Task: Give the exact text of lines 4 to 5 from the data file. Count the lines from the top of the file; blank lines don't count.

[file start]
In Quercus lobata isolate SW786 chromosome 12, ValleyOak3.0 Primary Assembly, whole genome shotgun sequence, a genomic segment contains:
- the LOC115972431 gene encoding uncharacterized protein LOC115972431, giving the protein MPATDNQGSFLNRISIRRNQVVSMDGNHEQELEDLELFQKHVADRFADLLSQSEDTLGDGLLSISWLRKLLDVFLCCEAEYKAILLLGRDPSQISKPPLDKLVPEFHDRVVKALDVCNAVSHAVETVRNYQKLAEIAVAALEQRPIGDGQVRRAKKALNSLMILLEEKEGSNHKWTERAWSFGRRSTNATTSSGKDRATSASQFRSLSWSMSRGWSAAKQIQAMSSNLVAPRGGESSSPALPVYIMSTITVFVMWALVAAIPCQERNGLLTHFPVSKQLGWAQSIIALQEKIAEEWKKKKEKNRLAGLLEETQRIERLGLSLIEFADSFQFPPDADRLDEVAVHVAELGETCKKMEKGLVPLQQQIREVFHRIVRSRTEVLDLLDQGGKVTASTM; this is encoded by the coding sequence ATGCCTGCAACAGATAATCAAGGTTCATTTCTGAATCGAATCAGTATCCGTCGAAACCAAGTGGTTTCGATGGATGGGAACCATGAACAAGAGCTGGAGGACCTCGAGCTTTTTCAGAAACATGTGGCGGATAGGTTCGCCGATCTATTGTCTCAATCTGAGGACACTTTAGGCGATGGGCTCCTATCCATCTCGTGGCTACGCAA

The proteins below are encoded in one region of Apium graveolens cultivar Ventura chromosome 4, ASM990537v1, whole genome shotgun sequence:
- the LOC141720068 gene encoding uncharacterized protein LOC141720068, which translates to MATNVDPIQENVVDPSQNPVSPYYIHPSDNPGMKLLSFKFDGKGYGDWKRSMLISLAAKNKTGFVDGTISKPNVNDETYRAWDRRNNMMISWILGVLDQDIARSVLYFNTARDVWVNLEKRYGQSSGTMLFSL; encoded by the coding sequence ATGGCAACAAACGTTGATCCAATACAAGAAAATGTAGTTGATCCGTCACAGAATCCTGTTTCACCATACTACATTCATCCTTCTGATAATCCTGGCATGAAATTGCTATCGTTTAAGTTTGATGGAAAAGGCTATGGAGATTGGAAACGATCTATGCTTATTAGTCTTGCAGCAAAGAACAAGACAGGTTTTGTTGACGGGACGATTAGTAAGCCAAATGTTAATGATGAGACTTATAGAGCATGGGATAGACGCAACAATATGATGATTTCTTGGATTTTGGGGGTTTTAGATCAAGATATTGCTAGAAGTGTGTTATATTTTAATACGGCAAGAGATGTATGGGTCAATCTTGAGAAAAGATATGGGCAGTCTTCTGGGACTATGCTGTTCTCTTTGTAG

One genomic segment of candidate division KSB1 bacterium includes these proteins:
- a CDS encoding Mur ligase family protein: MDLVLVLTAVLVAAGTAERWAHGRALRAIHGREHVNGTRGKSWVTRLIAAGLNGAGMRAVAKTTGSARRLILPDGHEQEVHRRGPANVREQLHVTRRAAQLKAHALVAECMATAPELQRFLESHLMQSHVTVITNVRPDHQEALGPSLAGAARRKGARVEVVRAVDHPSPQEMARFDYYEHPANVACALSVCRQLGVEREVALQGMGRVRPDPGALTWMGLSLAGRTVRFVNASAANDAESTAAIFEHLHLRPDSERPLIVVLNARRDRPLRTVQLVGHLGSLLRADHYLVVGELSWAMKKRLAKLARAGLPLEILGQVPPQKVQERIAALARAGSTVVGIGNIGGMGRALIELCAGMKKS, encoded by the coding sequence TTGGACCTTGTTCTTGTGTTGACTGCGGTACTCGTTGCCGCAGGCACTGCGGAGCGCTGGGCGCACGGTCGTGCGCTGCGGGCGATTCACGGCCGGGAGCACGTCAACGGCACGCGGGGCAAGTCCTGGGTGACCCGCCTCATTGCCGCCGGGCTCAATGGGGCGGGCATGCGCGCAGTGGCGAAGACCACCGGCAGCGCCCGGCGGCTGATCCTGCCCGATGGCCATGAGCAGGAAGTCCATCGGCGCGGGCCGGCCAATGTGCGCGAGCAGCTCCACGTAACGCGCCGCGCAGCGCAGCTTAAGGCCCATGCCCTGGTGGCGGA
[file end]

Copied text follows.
- the LOC141720068 gene encoding uncharacterized protein LOC141720068, which translates to MATNVDPIQENVVDPSQNPVSPYYIHPSDNPGMKLLSFKFDGKGYGDWKRSMLISLAAKNKTGFVDGTISKPNVNDETYRAWDRRNNMMISWILGVLDQDIARSVLYFNTARDVWVNLEKRYGQSSGTMLFSL; encoded by the coding sequence ATGGCAACAAACGTTGATCCAATACAAGAAAATGTAGTTGATCCGTCACAGAATCCTGTTTCACCATACTACATTCATCCTTCTGATAATCCTGGCATGAAATTGCTATCGTTTAAGTTTGATGGAAAAGGCTATGGAGATTGGAAACGATCTATGCTTATTAGTCTTGCAGCAAAGAACAAGACAGGTTTTGTTGACGGGACGATTAGTAAGCCAAATGTTAATGATGAGACTTATAGAGCATGGGATAGACGCAACAATATGATGATTTCTTGGATTTTGGGGGTTTTAGATCAAGATATTGCTAGAAGTGTGTTATATTTTAATACGGCAAGAGATGTATGGGTCAATCTTGAGAAAAGATATGGGCAGTCTTCTGGGACTATGCTGTTCTCTTTGTAG

One genomic segment of candidate division KSB1 bacterium includes these proteins: